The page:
Schizophrenia is a mental health disease that affects more than two million people in the United States alone. The condition is often treated with heavy, dazing antipsychotic drugs.
The medication stops the symptoms of schizophrenia but leaves patients with a slew of side effects, such as severe weight gain or debilitating tremors.
A new federally-funded study calls for a different way to treat schizophrenia, focusing on providing less medication and more options for therapy.
The research was published in the American Journal of Psychiatry after a series of in-depth trials. The study suggests that patients who took small doses of antipsychotics combined with one-on-one talk therapy and family support saw better results than those who were overprescribed and sedated.
Funded by the National Institute of Mental Health, the study found that patients who received active therapy after the first schizophrenic episode did much better in recovery.
“I’m very favorably impressed they were able to pull this study off so successfully, and it clearly shows the importance of early intervention,” said Dr. William T. Carpenter, a professor of psychiatry at the University of Maryland School of Medicine.
The study is based on successful programs that have been used in Australia and Scandinavia for decades. This is the first real-world trial of this method.
The study was conducted at 34 community mental health centers in 21 states randomly assigned either drugs, therapeutic treatment or both. It included 404 people with first-episode psychosis in their late teens or 20s, half of which received the new approach. The other half of patients received antipsychotic care.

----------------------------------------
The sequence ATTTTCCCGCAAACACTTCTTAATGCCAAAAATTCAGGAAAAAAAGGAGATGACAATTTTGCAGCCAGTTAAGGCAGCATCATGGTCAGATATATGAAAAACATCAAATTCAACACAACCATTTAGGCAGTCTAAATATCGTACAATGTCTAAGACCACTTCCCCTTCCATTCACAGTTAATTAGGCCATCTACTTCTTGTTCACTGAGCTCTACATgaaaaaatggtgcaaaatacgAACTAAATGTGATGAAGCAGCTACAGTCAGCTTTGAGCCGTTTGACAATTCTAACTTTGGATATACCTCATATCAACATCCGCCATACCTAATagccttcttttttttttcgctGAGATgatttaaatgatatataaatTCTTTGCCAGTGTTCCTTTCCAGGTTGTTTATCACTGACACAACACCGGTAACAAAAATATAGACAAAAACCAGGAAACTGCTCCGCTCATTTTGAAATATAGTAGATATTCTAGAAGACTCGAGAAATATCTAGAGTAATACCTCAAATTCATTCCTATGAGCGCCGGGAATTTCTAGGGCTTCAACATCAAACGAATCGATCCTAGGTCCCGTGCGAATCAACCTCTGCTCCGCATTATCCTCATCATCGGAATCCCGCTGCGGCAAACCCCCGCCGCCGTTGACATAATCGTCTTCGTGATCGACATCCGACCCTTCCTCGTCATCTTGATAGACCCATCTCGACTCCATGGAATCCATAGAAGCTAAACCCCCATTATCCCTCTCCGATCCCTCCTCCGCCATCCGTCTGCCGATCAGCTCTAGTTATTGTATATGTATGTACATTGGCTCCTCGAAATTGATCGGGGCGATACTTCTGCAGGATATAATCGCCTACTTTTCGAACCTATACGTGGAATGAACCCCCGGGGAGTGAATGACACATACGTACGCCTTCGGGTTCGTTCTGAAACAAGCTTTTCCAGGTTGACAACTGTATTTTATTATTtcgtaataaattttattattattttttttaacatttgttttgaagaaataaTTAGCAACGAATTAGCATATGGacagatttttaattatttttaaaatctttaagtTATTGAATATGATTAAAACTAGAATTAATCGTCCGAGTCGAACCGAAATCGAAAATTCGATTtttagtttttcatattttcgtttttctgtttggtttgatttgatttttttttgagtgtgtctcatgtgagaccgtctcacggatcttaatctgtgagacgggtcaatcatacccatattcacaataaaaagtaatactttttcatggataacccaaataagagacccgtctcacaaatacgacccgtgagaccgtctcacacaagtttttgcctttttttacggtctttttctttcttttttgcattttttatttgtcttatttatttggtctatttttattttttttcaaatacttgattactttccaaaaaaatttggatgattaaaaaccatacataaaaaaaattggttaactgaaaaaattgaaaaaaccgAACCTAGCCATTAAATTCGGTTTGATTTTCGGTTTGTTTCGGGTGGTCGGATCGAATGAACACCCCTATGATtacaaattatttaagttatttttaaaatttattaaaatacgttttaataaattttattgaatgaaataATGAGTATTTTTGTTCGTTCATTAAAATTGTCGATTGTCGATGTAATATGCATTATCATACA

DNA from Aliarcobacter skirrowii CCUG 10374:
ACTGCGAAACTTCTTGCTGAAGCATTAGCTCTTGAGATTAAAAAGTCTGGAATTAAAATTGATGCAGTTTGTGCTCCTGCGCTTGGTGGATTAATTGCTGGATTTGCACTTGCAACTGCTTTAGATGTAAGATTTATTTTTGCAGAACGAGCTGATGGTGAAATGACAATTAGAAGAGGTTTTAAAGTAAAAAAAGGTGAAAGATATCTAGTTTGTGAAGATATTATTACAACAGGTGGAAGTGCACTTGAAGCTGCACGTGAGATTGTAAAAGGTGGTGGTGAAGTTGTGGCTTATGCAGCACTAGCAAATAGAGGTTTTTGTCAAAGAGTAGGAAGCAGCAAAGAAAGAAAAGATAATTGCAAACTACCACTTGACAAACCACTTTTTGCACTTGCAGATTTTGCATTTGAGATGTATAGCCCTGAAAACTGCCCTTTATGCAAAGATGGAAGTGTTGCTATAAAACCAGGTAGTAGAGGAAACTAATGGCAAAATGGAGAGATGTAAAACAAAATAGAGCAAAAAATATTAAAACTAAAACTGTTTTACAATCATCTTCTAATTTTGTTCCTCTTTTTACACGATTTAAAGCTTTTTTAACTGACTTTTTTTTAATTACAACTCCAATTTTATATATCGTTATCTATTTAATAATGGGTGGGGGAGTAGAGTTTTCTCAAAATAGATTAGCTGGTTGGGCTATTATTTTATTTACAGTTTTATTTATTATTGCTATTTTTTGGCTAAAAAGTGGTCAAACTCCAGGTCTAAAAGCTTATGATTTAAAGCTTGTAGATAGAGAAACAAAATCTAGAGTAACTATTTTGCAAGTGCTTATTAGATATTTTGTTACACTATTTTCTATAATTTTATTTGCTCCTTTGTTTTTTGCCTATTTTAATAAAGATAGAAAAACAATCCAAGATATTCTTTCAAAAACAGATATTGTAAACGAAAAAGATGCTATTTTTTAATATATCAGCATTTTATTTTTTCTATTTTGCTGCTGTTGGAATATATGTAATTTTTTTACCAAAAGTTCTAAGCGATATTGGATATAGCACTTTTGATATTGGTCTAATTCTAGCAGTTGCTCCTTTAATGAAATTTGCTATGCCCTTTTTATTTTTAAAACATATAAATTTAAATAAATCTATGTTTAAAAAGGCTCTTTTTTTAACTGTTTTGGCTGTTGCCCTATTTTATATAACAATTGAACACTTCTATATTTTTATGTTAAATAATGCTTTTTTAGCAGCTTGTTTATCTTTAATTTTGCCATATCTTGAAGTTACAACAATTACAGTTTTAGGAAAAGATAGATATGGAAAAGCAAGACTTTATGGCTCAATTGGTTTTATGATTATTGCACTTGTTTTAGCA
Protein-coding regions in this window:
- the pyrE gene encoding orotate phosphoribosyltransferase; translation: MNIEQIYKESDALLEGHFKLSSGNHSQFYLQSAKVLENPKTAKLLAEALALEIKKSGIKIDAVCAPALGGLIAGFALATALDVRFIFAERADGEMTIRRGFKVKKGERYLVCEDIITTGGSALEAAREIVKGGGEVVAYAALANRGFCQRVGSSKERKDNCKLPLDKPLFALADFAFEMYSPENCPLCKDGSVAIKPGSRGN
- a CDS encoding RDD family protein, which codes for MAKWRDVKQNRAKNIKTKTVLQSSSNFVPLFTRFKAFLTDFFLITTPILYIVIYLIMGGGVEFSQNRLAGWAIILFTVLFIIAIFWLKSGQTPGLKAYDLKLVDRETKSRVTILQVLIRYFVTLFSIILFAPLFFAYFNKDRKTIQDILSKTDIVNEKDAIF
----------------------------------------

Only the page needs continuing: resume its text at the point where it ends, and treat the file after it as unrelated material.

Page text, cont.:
The patients were monitored with standardized checklists that rate symptom severity and quality of life, taking into account the ability to work and get along with family. Patients in the combined program had more symptom relief and functioned better.
The medicated group experienced side effects including weight gain, extreme drowsiness or emotional numbing. Studies show that three-quarters of people prescribed antipsychotics stop taking them within a year and a half.
“As for medications, I have had every side effect out there, from chills and shakes to lockjaw and lactation,” said a 20-year-old trial participant named Maggie. Maggie benefited from the newer approach and is now attending nursing school.
Medications were still used during treatments, but doses were kept at a minimum to keep side effects at bay. The therapy package included help with work and school decisions and increased education for family members. The final component is one-on-one talk therapy, in which the doctors help the patient build social relationships, reduce substance use and manage the symptoms.
“One way to think about it is, if you look at the people who did the best — those we caught earliest after their first episode — their improvement by the end was easily noticeable by friends and family,” Dr. Kane said.
A Change In Mental Health Reform
Mass shootings related to mental illness continue to increase, and Congress is currently deciding on reforms that will help combat episodic violence.
In its guidelines, the Centers for Medicare & Medicaid Services strongly agreed with the combined therapy approach. The reform bills now “mention the study by name,” said Dr. Robert K. Heinssen, the director of services and intervention research at the National Institute of Mental Health.
Congress awarded $25 million to states to fund early intervention mental health programs in 2014. Dr. Heinssen told the New York Times that 32 states have begun using those grants to fund combined-treatment services.
Critics believe that the current methods used to treat schizophrenia are ineffective, especially in the onset of psychosis. The early stages of the disease usually occur in the late teens or early 20s. The hope is that the study will set a new standard for care.
Dr. Kenneth Duckworth, medical director for the National Alliance on Mental Illness, an advocacy group, said the study was “a game-changer for the field” because it chooses a therapeutic method based on the stage of the disease.
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